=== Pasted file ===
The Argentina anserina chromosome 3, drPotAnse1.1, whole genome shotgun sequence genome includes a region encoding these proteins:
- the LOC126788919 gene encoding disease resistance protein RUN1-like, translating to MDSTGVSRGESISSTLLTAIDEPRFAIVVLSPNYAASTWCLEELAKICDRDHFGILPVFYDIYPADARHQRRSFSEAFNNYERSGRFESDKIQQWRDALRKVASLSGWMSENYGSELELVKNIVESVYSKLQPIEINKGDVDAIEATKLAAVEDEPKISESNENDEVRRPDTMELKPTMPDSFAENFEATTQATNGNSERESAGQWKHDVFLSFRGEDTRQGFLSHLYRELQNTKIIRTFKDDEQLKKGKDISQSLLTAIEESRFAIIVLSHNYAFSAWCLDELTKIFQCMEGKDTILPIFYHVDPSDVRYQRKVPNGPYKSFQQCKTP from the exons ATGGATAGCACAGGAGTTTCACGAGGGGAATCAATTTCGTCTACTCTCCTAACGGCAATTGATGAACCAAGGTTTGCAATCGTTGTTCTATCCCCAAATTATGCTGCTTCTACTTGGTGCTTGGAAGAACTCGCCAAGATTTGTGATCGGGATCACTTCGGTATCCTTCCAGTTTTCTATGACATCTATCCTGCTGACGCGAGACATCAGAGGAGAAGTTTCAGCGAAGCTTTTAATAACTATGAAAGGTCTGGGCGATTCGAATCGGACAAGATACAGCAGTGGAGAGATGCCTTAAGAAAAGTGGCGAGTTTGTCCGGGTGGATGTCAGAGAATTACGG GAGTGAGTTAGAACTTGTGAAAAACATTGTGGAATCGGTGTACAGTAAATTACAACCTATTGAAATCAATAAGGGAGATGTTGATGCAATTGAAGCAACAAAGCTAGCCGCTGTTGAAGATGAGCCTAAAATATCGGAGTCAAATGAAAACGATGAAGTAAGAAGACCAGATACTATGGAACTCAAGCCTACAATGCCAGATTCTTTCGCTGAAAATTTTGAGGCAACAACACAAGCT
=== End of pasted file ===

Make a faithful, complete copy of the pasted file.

The Argentina anserina chromosome 3, drPotAnse1.1, whole genome shotgun sequence genome includes a region encoding these proteins:
- the LOC126788919 gene encoding disease resistance protein RUN1-like, translating to MDSTGVSRGESISSTLLTAIDEPRFAIVVLSPNYAASTWCLEELAKICDRDHFGILPVFYDIYPADARHQRRSFSEAFNNYERSGRFESDKIQQWRDALRKVASLSGWMSENYGSELELVKNIVESVYSKLQPIEINKGDVDAIEATKLAAVEDEPKISESNENDEVRRPDTMELKPTMPDSFAENFEATTQATNGNSERESAGQWKHDVFLSFRGEDTRQGFLSHLYRELQNTKIIRTFKDDEQLKKGKDISQSLLTAIEESRFAIIVLSHNYAFSAWCLDELTKIFQCMEGKDTILPIFYHVDPSDVRYQRKVPNGPYKSFQQCKTP from the exons ATGGATAGCACAGGAGTTTCACGAGGGGAATCAATTTCGTCTACTCTCCTAACGGCAATTGATGAACCAAGGTTTGCAATCGTTGTTCTATCCCCAAATTATGCTGCTTCTACTTGGTGCTTGGAAGAACTCGCCAAGATTTGTGATCGGGATCACTTCGGTATCCTTCCAGTTTTCTATGACATCTATCCTGCTGACGCGAGACATCAGAGGAGAAGTTTCAGCGAAGCTTTTAATAACTATGAAAGGTCTGGGCGATTCGAATCGGACAAGATACAGCAGTGGAGAGATGCCTTAAGAAAAGTGGCGAGTTTGTCCGGGTGGATGTCAGAGAATTACGG GAGTGAGTTAGAACTTGTGAAAAACATTGTGGAATCGGTGTACAGTAAATTACAACCTATTGAAATCAATAAGGGAGATGTTGATGCAATTGAAGCAACAAAGCTAGCCGCTGTTGAAGATGAGCCTAAAATATCGGAGTCAAATGAAAACGATGAAGTAAGAAGACCAGATACTATGGAACTCAAGCCTACAATGCCAGATTCTTTCGCTGAAAATTTTGAGGCAACAACACAAGCT